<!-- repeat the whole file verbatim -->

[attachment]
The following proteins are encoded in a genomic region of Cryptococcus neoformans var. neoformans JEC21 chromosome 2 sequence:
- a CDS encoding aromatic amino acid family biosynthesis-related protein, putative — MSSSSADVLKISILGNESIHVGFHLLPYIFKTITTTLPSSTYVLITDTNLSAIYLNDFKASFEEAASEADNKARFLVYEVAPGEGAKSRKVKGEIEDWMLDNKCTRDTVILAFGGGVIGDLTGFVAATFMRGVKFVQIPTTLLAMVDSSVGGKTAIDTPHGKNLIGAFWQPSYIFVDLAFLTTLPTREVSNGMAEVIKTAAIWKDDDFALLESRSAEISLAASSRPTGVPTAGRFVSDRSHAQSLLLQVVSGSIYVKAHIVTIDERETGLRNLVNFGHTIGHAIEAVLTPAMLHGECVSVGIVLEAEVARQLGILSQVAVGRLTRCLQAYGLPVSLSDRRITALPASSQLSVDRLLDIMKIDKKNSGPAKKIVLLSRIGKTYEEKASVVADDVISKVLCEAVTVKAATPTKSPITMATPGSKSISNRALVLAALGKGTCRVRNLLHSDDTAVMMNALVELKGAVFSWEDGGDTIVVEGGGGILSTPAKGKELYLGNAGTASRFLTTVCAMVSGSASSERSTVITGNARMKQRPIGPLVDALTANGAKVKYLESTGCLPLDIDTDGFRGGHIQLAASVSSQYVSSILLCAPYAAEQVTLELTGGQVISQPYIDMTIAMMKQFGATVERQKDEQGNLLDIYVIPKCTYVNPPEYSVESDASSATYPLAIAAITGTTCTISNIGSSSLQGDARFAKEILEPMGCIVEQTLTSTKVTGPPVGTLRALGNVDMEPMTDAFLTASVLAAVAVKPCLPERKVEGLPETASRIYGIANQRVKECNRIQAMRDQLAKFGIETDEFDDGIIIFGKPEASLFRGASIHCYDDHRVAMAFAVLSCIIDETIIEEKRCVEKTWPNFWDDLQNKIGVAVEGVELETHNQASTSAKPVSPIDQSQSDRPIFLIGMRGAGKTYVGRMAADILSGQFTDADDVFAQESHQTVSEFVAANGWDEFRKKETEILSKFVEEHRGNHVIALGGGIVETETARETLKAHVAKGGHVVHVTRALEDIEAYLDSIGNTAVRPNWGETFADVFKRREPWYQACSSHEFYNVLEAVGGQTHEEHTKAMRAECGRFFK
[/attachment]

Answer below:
The following proteins are encoded in a genomic region of Cryptococcus neoformans var. neoformans JEC21 chromosome 2 sequence:
- a CDS encoding aromatic amino acid family biosynthesis-related protein, putative — MSSSSADVLKISILGNESIHVGFHLLPYIFKTITTTLPSSTYVLITDTNLSAIYLNDFKASFEEAASEADNKARFLVYEVAPGEGAKSRKVKGEIEDWMLDNKCTRDTVILAFGGGVIGDLTGFVAATFMRGVKFVQIPTTLLAMVDSSVGGKTAIDTPHGKNLIGAFWQPSYIFVDLAFLTTLPTREVSNGMAEVIKTAAIWKDDDFALLESRSAEISLAASSRPTGVPTAGRFVSDRSHAQSLLLQVVSGSIYVKAHIVTIDERETGLRNLVNFGHTIGHAIEAVLTPAMLHGECVSVGIVLEAEVARQLGILSQVAVGRLTRCLQAYGLPVSLSDRRITALPASSQLSVDRLLDIMKIDKKNSGPAKKIVLLSRIGKTYEEKASVVADDVISKVLCEAVTVKAATPTKSPITMATPGSKSISNRALVLAALGKGTCRVRNLLHSDDTAVMMNALVELKGAVFSWEDGGDTIVVEGGGGILSTPAKGKELYLGNAGTASRFLTTVCAMVSGSASSERSTVITGNARMKQRPIGPLVDALTANGAKVKYLESTGCLPLDIDTDGFRGGHIQLAASVSSQYVSSILLCAPYAAEQVTLELTGGQVISQPYIDMTIAMMKQFGATVERQKDEQGNLLDIYVIPKCTYVNPPEYSVESDASSATYPLAIAAITGTTCTISNIGSSSLQGDARFAKEILEPMGCIVEQTLTSTKVTGPPVGTLRALGNVDMEPMTDAFLTASVLAAVAVKPCLPERKVEGLPETASRIYGIANQRVKECNRIQAMRDQLAKFGIETDEFDDGIIIFGKPEASLFRGASIHCYDDHRVAMAFAVLSCIIDETIIEEKRCVEKTWPNFWDDLQNKIGVAVEGVELETHNQASTSAKPVSPIDQSQSDRPIFLIGMRGAGKTYVGRMAADILSGQFTDADDVFAQESHQTVSEFVAANGWDEFRKKETEILSKFVEEHRGNHVIALGGGIVETETARETLKAHVAKGGHVVHVTRALEDIEAYLDSIGNTAVRPNWGETFADVFKRREPWYQACSSHEFYNVLEAVGGQTHEEHTKAMRAECGRFFK